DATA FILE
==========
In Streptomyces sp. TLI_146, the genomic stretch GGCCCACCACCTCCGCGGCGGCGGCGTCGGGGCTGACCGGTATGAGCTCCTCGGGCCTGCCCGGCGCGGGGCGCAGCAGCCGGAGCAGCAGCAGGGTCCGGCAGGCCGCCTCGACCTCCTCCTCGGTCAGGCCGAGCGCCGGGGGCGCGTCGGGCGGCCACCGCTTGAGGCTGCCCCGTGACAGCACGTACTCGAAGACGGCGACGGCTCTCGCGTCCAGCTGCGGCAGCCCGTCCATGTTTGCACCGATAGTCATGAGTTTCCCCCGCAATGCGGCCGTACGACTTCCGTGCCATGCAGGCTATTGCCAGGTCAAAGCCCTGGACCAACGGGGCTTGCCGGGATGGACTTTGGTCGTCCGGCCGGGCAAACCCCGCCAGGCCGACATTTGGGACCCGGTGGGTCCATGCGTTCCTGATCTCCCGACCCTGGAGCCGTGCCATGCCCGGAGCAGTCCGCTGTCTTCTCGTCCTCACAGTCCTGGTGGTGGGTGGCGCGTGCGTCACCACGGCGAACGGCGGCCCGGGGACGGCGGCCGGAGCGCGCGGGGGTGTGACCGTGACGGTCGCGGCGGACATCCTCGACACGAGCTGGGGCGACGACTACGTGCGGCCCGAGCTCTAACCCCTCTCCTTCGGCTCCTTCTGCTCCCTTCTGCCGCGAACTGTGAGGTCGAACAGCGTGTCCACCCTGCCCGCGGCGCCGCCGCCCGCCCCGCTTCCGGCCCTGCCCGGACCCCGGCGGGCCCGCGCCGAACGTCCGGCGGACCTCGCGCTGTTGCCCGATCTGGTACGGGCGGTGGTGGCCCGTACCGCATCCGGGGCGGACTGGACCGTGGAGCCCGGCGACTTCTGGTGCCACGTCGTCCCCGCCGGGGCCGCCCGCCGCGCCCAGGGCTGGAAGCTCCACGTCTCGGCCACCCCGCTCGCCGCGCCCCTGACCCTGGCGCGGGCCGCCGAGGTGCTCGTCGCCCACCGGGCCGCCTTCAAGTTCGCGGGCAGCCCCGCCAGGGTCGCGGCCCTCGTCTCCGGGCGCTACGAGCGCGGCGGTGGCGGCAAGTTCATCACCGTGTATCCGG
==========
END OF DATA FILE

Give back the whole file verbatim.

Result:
In Streptomyces sp. TLI_146, the genomic stretch GGCCCACCACCTCCGCGGCGGCGGCGTCGGGGCTGACCGGTATGAGCTCCTCGGGCCTGCCCGGCGCGGGGCGCAGCAGCCGGAGCAGCAGCAGGGTCCGGCAGGCCGCCTCGACCTCCTCCTCGGTCAGGCCGAGCGCCGGGGGCGCGTCGGGCGGCCACCGCTTGAGGCTGCCCCGTGACAGCACGTACTCGAAGACGGCGACGGCTCTCGCGTCCAGCTGCGGCAGCCCGTCCATGTTTGCACCGATAGTCATGAGTTTCCCCCGCAATGCGGCCGTACGACTTCCGTGCCATGCAGGCTATTGCCAGGTCAAAGCCCTGGACCAACGGGGCTTGCCGGGATGGACTTTGGTCGTCCGGCCGGGCAAACCCCGCCAGGCCGACATTTGGGACCCGGTGGGTCCATGCGTTCCTGATCTCCCGACCCTGGAGCCGTGCCATGCCCGGAGCAGTCCGCTGTCTTCTCGTCCTCACAGTCCTGGTGGTGGGTGGCGCGTGCGTCACCACGGCGAACGGCGGCCCGGGGACGGCGGCCGGAGCGCGCGGGGGTGTGACCGTGACGGTCGCGGCGGACATCCTCGACACGAGCTGGGGCGACGACTACGTGCGGCCCGAGCTCTAACCCCTCTCCTTCGGCTCCTTCTGCTCCCTTCTGCCGCGAACTGTGAGGTCGAACAGCGTGTCCACCCTGCCCGCGGCGCCGCCGCCCGCCCCGCTTCCGGCCCTGCCCGGACCCCGGCGGGCCCGCGCCGAACGTCCGGCGGACCTCGCGCTGTTGCCCGATCTGGTACGGGCGGTGGTGGCCCGTACCGCATCCGGGGCGGACTGGACCGTGGAGCCCGGCGACTTCTGGTGCCACGTCGTCCCCGCCGGGGCCGCCCGCCGCGCCCAGGGCTGGAAGCTCCACGTCTCGGCCACCCCGCTCGCCGCGCCCCTGACCCTGGCGCGGGCCGCCGAGGTGCTCGTCGCCCACCGGGCCGCCTTCAAGTTCGCGGGCAGCCCCGCCAGGGTCGCGGCCCTCGTCTCCGGGCGCTACGAGCGCGGCGGTGGCGGCAAGTTCATCACCGTGTATCCGG